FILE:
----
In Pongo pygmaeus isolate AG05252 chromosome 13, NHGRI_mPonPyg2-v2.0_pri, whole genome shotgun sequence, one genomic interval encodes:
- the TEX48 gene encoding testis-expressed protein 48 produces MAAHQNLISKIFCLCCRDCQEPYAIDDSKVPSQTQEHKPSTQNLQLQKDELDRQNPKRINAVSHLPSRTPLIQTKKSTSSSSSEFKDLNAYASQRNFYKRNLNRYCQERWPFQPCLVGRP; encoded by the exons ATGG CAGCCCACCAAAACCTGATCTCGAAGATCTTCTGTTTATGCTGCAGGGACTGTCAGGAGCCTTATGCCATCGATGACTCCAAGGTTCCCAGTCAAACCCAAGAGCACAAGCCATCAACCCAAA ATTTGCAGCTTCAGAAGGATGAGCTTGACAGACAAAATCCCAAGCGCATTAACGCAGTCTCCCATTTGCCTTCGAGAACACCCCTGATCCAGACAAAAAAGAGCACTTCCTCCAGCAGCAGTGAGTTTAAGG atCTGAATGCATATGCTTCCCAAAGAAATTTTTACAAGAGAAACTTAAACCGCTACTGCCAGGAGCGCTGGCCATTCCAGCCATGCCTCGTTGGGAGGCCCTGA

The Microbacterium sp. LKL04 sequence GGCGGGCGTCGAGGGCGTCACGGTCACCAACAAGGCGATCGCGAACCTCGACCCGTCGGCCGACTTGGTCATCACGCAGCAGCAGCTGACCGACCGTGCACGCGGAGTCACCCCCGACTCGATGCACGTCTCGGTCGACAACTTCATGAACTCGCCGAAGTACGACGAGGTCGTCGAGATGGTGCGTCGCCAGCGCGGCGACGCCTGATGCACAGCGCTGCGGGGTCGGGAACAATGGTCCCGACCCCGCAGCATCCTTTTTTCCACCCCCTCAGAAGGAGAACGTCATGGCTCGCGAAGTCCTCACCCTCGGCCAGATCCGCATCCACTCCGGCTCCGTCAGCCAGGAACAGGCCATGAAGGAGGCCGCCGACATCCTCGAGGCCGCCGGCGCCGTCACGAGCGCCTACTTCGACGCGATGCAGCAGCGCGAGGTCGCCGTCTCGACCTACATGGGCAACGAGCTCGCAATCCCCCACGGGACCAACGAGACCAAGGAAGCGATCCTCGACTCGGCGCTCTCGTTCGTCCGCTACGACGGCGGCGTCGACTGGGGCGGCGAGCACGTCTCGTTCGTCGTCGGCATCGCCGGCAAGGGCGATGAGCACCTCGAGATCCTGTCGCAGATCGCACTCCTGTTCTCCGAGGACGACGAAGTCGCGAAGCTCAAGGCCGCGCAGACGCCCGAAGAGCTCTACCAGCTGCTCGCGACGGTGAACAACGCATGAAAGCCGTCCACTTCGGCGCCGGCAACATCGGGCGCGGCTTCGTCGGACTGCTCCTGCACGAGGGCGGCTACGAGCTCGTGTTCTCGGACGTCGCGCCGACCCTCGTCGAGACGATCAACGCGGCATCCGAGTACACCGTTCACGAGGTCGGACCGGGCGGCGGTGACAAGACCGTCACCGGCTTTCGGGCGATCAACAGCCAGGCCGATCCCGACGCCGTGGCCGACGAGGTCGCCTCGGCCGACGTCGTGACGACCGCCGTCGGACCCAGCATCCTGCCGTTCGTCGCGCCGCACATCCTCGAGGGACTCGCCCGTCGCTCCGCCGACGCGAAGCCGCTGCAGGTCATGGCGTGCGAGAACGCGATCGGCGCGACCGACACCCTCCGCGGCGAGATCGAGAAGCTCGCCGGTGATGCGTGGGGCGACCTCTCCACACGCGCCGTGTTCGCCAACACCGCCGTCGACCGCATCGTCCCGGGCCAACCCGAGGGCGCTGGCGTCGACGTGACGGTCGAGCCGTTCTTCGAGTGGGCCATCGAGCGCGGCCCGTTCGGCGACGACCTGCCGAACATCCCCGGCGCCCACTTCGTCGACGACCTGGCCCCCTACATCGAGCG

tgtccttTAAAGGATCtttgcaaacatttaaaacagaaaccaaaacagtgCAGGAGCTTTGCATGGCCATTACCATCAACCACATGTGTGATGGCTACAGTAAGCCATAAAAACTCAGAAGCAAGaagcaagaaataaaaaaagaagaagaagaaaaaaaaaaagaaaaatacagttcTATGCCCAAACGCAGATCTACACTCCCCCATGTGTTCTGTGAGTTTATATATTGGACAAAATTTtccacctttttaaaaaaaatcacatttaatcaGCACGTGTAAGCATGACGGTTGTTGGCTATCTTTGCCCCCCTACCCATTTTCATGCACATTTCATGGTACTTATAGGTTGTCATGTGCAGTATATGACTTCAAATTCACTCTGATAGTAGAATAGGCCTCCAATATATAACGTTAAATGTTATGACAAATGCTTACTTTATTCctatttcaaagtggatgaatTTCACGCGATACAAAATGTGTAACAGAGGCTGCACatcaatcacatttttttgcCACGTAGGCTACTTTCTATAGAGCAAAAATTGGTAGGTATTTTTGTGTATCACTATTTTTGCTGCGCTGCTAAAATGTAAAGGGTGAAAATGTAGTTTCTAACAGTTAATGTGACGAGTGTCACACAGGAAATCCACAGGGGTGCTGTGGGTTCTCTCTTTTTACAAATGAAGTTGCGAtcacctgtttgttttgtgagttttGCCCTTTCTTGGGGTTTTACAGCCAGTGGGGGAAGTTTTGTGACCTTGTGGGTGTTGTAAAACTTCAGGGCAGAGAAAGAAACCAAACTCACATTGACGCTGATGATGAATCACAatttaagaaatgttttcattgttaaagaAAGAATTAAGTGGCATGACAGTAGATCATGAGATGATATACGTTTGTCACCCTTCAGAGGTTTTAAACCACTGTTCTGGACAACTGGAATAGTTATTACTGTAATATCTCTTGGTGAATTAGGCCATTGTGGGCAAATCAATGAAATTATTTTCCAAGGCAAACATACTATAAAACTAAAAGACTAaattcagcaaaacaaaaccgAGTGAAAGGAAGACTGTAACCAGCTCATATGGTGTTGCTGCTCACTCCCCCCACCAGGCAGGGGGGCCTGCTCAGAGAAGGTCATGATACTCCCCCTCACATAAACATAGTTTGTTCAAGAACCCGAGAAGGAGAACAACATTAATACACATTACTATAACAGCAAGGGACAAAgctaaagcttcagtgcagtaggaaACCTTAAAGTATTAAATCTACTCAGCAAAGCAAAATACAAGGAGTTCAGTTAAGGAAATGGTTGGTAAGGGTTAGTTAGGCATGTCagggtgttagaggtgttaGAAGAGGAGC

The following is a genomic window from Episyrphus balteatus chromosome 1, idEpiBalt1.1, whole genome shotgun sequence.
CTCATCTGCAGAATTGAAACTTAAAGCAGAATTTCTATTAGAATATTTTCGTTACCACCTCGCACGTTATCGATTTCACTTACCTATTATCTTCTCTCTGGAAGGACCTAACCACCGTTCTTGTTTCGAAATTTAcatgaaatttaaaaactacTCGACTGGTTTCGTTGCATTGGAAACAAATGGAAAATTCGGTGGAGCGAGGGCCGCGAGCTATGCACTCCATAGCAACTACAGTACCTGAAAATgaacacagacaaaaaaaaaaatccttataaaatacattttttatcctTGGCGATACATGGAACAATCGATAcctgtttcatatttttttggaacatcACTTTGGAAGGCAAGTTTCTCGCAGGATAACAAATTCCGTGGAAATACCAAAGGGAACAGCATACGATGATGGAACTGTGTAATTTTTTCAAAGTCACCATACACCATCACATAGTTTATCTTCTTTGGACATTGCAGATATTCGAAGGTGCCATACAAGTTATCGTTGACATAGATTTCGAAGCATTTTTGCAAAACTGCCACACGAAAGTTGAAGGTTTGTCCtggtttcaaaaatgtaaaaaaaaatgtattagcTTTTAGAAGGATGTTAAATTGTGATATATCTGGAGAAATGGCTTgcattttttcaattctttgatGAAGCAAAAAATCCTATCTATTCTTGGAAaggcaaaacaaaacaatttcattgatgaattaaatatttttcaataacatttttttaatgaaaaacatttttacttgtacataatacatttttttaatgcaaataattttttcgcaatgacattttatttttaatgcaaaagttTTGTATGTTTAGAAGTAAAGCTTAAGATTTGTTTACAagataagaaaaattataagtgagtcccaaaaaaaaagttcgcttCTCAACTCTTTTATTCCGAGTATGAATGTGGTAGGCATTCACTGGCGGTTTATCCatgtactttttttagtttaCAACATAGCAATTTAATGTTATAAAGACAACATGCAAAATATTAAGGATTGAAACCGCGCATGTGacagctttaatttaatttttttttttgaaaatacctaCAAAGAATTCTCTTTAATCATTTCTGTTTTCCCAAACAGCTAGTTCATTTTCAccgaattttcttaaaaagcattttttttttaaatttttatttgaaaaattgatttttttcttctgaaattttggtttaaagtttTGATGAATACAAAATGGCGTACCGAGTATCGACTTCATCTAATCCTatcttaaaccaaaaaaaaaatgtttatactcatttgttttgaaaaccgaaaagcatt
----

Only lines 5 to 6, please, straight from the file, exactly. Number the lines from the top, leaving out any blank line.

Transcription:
The following is a genomic window from Episyrphus balteatus chromosome 1, idEpiBalt1.1, whole genome shotgun sequence.
CTCATCTGCAGAATTGAAACTTAAAGCAGAATTTCTATTAGAATATTTTCGTTACCACCTCGCACGTTATCGATTTCACTTACCTATTATCTTCTCTCTGGAAGGACCTAACCACCGTTCTTGTTTCGAAATTTAcatgaaatttaaaaactacTCGACTGGTTTCGTTGCATTGGAAACAAATGGAAAATTCGGTGGAGCGAGGGCCGCGAGCTATGCACTCCATAGCAACTACAGTACCTGAAAATgaacacagacaaaaaaaaaaatccttataaaatacattttttatcctTGGCGATACATGGAACAATCGATAcctgtttcatatttttttggaacatcACTTTGGAAGGCAAGTTTCTCGCAGGATAACAAATTCCGTGGAAATACCAAAGGGAACAGCATACGATGATGGAACTGTGTAATTTTTTCAAAGTCACCATACACCATCACATAGTTTATCTTCTTTGGACATTGCAGATATTCGAAGGTGCCATACAAGTTATCGTTGACATAGATTTCGAAGCATTTTTGCAAAACTGCCACACGAAAGTTGAAGGTTTGTCCtggtttcaaaaatgtaaaaaaaaatgtattagcTTTTAGAAGGATGTTAAATTGTGATATATCTGGAGAAATGGCTTgcattttttcaattctttgatGAAGCAAAAAATCCTATCTATTCTTGGAAaggcaaaacaaaacaatttcattgatgaattaaatatttttcaataacatttttttaatgaaaaacatttttacttgtacataatacatttttttaatgcaaataattttttcgcaatgacattttatttttaatgcaaaagttTTGTATGTTTAGAAGTAAAGCTTAAGATTTGTTTACAagataagaaaaattataagtgagtcccaaaaaaaaagttcgcttCTCAACTCTTTTATTCCGAGTATGAATGTGGTAGGCATTCACTGGCGGTTTATCCatgtactttttttagtttaCAACATAGCAATTTAATGTTATAAAGACAACATGCAAAATATTAAGGATTGAAACCGCGCATGTGacagctttaatttaatttttttttttgaaaatacctaCAAAGAATTCTCTTTAATCATTTCTGTTTTCCCAAACAGCTAGTTCATTTTCAccgaattttcttaaaaagcattttttttttaaatttttatttgaaaaattgatttttttcttctgaaattttggtttaaagtttTGATGAATACAAAATGGCGTACCGAGTATCGACTTCATCTAATCCTatcttaaaccaaaaaaaaaatgtttatactcatttgttttgaaaaccgaaaagcatt